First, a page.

It probably says something that I got way more excited (and stressed out) about Breeze, my trailer, having a spa day than I ever have for me getting one! But after 26 months of use and 26,000 miles (42,000 kilometers), it was time. I had a list of things that needed fixing, things that needed maintenance, and some upgrades I wanted. And I had my credit card handy.
It was definitely cool to drive Breeze back to the mothership, the factory complex where this adventure of mine started: parts and machines and humans making this wonderful little trailer of mine.
Here’s Breeze, getting the first item in the planned facelift. The big front window had developed a slight bubble over the last year, not entirely unexpected since it was made in the same timeframe as a few other windows that had shown similar issues. So a new design of the window was to be installed, but first, the old one had to come off. Two guys and two ladders, boom, that’s how it’s done.
Biggest maintenance item was pulling the wheel bearings and replacing them. After two previous inspections and repacks at 10K and 17K, I figured replacing at 26K was going to be the wise choice. And it was, as one of the smaller bearings (lower left) had a bit of burn on it and the two smaller races (one shown, top left) had wear on the fat side. I’m the daughter of a guy who worked on cars most of his life, including building engines for Bonneville Speed Weeks, so I believe in the power of regular and preventive maintenance. Breeze now has two shiny new sets of bearings.
Since this is my home, I wanted to make some cosmetic upgrades, too. The nicest one was a new table in a lighter color. The old one was dark grey with an odd texture to it; this one is light and no texture, completely smooth. Every time I see it, I smile, so it was worth every penny.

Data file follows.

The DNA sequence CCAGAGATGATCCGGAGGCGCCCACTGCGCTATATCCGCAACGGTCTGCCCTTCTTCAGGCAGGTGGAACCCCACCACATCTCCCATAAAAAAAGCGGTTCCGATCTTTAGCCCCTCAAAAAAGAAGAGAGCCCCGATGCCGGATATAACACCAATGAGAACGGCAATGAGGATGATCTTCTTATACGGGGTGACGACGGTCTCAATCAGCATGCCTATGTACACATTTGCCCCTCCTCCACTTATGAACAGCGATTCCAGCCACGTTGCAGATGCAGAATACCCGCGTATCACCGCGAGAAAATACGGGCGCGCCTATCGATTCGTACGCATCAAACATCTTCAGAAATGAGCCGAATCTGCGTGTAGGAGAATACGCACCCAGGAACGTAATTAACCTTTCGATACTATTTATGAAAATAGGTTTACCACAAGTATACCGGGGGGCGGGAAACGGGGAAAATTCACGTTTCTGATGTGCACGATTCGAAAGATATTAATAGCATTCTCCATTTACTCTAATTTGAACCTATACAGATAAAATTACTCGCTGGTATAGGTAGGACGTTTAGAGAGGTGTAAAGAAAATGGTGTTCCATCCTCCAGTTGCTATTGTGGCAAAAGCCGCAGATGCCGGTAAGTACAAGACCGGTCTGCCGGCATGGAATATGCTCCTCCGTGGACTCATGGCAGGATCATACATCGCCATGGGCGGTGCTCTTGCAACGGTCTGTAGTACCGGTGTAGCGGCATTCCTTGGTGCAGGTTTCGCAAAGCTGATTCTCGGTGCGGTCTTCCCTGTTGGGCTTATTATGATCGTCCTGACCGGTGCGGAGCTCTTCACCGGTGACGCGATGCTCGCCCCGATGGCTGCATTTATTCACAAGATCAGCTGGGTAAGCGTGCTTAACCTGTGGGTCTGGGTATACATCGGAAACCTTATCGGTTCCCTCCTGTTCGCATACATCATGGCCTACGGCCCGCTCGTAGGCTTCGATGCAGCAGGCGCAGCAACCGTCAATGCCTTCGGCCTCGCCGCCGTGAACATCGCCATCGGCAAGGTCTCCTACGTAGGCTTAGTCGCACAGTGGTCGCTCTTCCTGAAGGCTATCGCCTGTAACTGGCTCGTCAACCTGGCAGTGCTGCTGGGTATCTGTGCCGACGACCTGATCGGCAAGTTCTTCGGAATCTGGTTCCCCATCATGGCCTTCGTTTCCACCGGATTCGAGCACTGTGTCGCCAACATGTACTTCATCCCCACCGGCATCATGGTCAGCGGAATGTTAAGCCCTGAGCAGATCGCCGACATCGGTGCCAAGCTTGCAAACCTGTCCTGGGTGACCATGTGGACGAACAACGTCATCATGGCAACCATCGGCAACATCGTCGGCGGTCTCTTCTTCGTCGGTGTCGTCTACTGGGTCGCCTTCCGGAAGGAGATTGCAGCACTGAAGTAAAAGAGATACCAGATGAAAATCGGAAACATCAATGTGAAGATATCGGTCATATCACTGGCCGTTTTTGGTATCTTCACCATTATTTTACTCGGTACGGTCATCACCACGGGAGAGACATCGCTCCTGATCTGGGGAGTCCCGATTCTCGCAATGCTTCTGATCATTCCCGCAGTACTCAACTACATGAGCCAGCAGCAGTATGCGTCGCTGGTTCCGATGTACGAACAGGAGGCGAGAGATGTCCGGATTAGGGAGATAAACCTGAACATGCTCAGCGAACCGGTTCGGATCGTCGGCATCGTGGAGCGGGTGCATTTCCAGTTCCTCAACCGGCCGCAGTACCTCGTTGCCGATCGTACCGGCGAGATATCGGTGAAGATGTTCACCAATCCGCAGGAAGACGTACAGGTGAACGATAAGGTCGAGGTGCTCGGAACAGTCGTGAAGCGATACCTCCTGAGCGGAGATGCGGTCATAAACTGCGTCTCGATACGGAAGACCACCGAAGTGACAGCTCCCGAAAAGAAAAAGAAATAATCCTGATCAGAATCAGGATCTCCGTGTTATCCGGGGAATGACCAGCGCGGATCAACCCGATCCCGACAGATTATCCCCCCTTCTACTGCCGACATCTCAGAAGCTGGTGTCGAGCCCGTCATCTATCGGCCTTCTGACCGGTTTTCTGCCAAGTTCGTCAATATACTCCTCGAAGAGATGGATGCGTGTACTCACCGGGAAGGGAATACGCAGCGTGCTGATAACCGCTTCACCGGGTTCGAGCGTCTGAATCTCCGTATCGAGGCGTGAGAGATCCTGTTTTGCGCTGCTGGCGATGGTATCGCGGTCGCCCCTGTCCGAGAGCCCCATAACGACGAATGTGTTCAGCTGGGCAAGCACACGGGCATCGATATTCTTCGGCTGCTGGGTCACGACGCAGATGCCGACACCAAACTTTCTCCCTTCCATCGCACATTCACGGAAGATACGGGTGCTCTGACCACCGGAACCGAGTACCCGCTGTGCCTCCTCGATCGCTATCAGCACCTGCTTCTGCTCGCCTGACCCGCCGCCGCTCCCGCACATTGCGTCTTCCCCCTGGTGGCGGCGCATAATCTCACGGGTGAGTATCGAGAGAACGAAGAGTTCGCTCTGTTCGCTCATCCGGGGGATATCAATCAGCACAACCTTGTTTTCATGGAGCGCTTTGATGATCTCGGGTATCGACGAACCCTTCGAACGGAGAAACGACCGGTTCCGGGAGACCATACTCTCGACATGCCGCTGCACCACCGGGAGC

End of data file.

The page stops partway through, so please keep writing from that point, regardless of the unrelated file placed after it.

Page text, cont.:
Most campers work on their outside setups forever: the perfect chair, the right awning, the best grill, and so on. I’m no different. I had been coveting the old-style awning that Safari Condo quit making a few years back: it is simple and easy to set up. The Force was with me; they had just gotten in a new batch of awnings, so I snapped one up, along with an outdoor mat that is lightweight and folds easily when packing up.
Two more additions thinking ahead: a second keder rail and a bike rack.
The new keder rail on the non-door side, where the fridge abuts the wall. I’ve been using aluminet cloth to shade that side when needed, but hanging it with command hooks has been a frustrating experience because comes off looking like a bit of the Beverly Hillbillies set. My plan is to take a modify the shape of the aluminet piece to match the curve of the roofline (where the keder rail is) and then attach keder rope to it so I can just slide it on and off and have nicer-looking sun protection for that side when needed, especially when in the southern US where the sun is merciless sometimes.
You can’t put just any bike rack on an Alto, both because of weight and attaching it to the trailer, so I was fortunate to get a used one from the service team. There were a few glitches with the “used” part of it; I’ll have to get some different screws for one bar, and modify my propane frame a bit, but the bike rack is on. You can see that it tilts forward to let the big front window open up.
When all was said and done, the team in the Service Department worked from 7:30AM till 4PM and got everything on my list done, and it was a long list.
For Alto owners, the standard maintenance includes checking everything from battery water level, connections of all kinds, lights inside and out, brakes, seals, and a host of other things. It even includes replacing those little rubber grommets on stove and sink!
I noticed the mechanic looking at the tongue area and then talking to both service managers; turns out he felt the frame was loose as he removed the wheels and he was right, so they tightened that part up as part of the standard maintenance. It’s that attention to detail that made me go all the way back to the factory after two years; this team knows Altos the best because they build them.
After 26 months, I’m still so happy with my Alto and now I’m even happier knowing Breeze is in tip-top shape for more adventures.
I like to be stylish and edgy, but also low maintenance.